Technology is everywhere these days. You fire up your smartphone and pretend to be busy to avoid otherwise awkward moments with strangers. Your seven-year-old daughter is more attached to her tablet than ever; gone are the days of Barbies. Clash of Clans is all the rage.
With more than 60 million people having access to internet and around 120 million mobile users, technology is literally in people’s palms.
The current government was properly ridiculed after it came to power in its previous term back in 2008 for coining the term Digital Bangladesh in their election manifesto. People knew the difference between a digital watch and analogue one, but how on Earth can a country become digital?
To make matters worse, when the government was initially struggling to cope with the electricity shortage in town centres, most of our go-to dialogue during a power outage was: “This is how digital Bangladesh works!”
The line became so popular that it was the most definitive comment whenever someone was unhappy with the government’s work -- be it remotely connected to the actual vision of a digitised Bangladesh or not.
We have come a long way from that. We now have more than 4,000 union information centres across the country that are providing access to computers and internet and, more importantly, to government services which are readily becoming more and more digitised.
While the UNDP-backed Access to Information (A2I) project has shown wonders over the last eight years, the private sector and mostly young entrepreneurs have taken up the challenge with gusto.
Bangladesh has seen a large number of technology start-ups over the last decade, and although entrepreneurship is now the go-to ambition for young people, we are actually seeing a lot of changes in the overall technology eco-system.
Although the World Bank data projects a much lower number than the government-provided estimation of 60 million internet users, we are seeing a nascent internet and technology-based service industry slowly making its mark in the country’s economy.
As a result, people are getting access to services more easily and in the process having a better say in the way they communicate with each other.
In the renewed zeal to leverage technology as a service delivery platform, basic needs like education and health have been digitised up to a certain point.
The government recently launched the entire primary school curriculum in an interactive multimedia digital version where students can not only learn from their teachers but can actually interact with the content if they have a touch-friendly device, which can be taken anywhere with them.
The fact that the government did this with technical support from BRAC and Save the Children -- two development organisations -- show that a partnership approach in making technology mainstream in delivering services is not only taking off, but is very much necessary to achieve scale and be effective at the same time.
One thing which has always been a constant reminder for the innovators is their innovations might have a very brief shelf life if they cannot get investors excited about their projects. How many times have we seen potentially great ideas not coming to fruition because the founder was not savvy in selling her idea?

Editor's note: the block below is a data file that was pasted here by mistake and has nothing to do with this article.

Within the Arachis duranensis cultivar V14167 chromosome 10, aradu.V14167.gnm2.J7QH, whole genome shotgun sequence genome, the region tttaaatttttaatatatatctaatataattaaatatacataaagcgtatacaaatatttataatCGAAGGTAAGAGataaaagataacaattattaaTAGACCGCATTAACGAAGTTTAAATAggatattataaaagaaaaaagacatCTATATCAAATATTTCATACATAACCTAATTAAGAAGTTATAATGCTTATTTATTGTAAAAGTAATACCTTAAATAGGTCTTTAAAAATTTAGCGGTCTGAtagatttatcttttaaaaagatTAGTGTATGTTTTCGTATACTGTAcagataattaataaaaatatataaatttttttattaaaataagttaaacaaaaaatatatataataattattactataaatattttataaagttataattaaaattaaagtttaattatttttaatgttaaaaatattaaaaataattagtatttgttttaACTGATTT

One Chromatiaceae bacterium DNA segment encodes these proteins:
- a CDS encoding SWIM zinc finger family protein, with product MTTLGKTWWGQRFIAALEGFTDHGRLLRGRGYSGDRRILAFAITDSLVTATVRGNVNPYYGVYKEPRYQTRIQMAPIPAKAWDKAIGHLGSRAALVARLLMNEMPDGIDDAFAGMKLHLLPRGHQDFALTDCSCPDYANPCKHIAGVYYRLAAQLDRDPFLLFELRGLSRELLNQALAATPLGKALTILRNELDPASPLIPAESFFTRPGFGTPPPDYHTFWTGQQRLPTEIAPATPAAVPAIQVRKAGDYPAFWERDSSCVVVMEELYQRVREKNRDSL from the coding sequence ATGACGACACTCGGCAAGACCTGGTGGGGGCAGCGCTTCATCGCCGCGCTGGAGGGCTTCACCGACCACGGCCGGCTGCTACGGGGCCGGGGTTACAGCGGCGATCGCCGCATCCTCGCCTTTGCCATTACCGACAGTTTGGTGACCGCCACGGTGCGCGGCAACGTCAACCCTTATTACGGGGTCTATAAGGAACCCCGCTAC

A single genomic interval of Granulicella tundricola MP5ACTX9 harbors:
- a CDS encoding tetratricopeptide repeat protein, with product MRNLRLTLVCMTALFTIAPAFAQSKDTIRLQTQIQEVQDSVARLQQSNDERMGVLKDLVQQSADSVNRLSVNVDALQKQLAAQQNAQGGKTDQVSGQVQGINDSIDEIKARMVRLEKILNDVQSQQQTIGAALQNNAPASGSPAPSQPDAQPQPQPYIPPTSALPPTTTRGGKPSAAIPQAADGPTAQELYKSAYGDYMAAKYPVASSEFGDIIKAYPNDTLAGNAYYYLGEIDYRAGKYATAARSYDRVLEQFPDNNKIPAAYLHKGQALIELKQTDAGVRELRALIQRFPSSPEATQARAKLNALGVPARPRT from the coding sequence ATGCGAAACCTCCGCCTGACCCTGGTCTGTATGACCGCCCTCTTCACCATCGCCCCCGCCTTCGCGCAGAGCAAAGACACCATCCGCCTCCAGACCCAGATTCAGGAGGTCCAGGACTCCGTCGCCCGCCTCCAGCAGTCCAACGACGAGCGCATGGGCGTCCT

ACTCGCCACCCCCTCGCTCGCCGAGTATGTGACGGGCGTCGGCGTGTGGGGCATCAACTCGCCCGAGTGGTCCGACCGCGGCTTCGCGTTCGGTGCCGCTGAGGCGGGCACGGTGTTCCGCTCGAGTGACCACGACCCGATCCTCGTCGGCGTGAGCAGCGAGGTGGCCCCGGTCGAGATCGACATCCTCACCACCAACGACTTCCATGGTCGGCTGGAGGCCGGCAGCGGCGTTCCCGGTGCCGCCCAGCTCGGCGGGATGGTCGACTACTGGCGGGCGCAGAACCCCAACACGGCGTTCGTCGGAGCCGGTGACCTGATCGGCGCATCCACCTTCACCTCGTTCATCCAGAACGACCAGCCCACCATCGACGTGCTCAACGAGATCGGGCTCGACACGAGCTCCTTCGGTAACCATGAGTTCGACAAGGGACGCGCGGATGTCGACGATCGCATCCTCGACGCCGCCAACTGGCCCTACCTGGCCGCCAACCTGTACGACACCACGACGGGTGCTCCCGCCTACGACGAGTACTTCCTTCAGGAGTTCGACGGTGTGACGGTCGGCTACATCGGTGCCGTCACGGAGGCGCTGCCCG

The world is ripe with examples of innovators nearly making it, but not quite taking the final step.
We need to bring those people out in the front so that they can take that step forward on their own.
BRAC has recently brought to Bangladesh the Manthan Award, the prestigious ICT innovation award which started in India, in the form of BRAC Manthan Digital Innovation Award.
The purpose of the award is simple: Recognising the best use of ICT tools in Bangladesh and creating a space for them in front of a local and international audience to showcase their projects.
The winners of the Bangladesh awards will compete in the Indian Manthan Awards with applicants arriving from more than 30 countries of the Asia Pacific region.
Technology is changing the way we work and interact with our environment. It has changed the way we talk to our dear ones, express our feelings over great distances, and the way we organise our lives.
You can see older people and school-going kids getting hooked on technology with the same fervour.
By virtue of its usefulness, the pace of technological development will only increase with time. With that will arrive new ways to manage our information and newer ways to reach the people with governance solutions.
The time is now to strengthen our efforts in making technology work, not just for people living in luxury but for that person who doesn’t have access to basic information in the first place.
It is time to break the knowledge barrier and help that young kid who is considering taking off to Malaysia on a broken trawler with strangers. It is time to help that poor farmer who can easily receive weather updates on his mobile phone.
It is time to make people understand that technology can be power and not just for the people rolling up their wind-shields in air-conditioned cars, but for the countless thousands as well who we generally discount when we are talking about technology.
Technology can be a potent solution for development -- all it needs is a few champions to drive the point home.